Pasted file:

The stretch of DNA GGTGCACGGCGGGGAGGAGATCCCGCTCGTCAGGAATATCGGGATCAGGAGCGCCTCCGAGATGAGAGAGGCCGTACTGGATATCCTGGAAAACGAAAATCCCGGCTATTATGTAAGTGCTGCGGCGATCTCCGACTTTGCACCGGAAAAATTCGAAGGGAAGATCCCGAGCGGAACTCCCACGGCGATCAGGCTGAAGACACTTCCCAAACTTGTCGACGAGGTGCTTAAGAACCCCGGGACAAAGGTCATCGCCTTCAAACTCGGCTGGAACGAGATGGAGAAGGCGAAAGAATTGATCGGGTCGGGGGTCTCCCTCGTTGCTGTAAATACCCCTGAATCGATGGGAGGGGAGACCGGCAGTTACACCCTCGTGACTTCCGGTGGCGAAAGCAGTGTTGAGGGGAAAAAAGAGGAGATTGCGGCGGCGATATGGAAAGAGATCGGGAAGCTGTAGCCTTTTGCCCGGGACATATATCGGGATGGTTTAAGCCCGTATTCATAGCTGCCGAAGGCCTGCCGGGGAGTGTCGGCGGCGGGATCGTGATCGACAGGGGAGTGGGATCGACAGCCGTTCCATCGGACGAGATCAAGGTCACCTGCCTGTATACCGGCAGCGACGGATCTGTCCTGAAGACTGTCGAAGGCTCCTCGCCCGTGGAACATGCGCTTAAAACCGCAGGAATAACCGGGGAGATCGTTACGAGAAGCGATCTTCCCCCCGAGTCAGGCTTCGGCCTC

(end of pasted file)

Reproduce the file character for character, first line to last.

The stretch of DNA GGTGCACGGCGGGGAGGAGATCCCGCTCGTCAGGAATATCGGGATCAGGAGCGCCTCCGAGATGAGAGAGGCCGTACTGGATATCCTGGAAAACGAAAATCCCGGCTATTATGTAAGTGCTGCGGCGATCTCCGACTTTGCACCGGAAAAATTCGAAGGGAAGATCCCGAGCGGAACTCCCACGGCGATCAGGCTGAAGACACTTCCCAAACTTGTCGACGAGGTGCTTAAGAACCCCGGGACAAAGGTCATCGCCTTCAAACTCGGCTGGAACGAGATGGAGAAGGCGAAAGAATTGATCGGGTCGGGGGTCTCCCTCGTTGCTGTAAATACCCCTGAATCGATGGGAGGGGAGACCGGCAGTTACACCCTCGTGACTTCCGGTGGCGAAAGCAGTGTTGAGGGGAAAAAAGAGGAGATTGCGGCGGCGATATGGAAAGAGATCGGGAAGCTGTAGCCTTTTGCCCGGGACATATATCGGGATGGTTTAAGCCCGTATTCATAGCTGCCGAAGGCCTGCCGGGGAGTGTCGGCGGCGGGATCGTGATCGACAGGGGAGTGGGATCGACAGCCGTTCCATCGGACGAGATCAAGGTCACCTGCCTGTATACCGGCAGCGACGGATCTGTCCTGAAGACTGTCGAAGGCTCCTCGCCCGTGGAACATGCGCTTAAAACCGCAGGAATAACCGGGGAGATCGTTACGAGAAGCGATCTTCCCCCCGAGTCAGGCTTCGGCCTC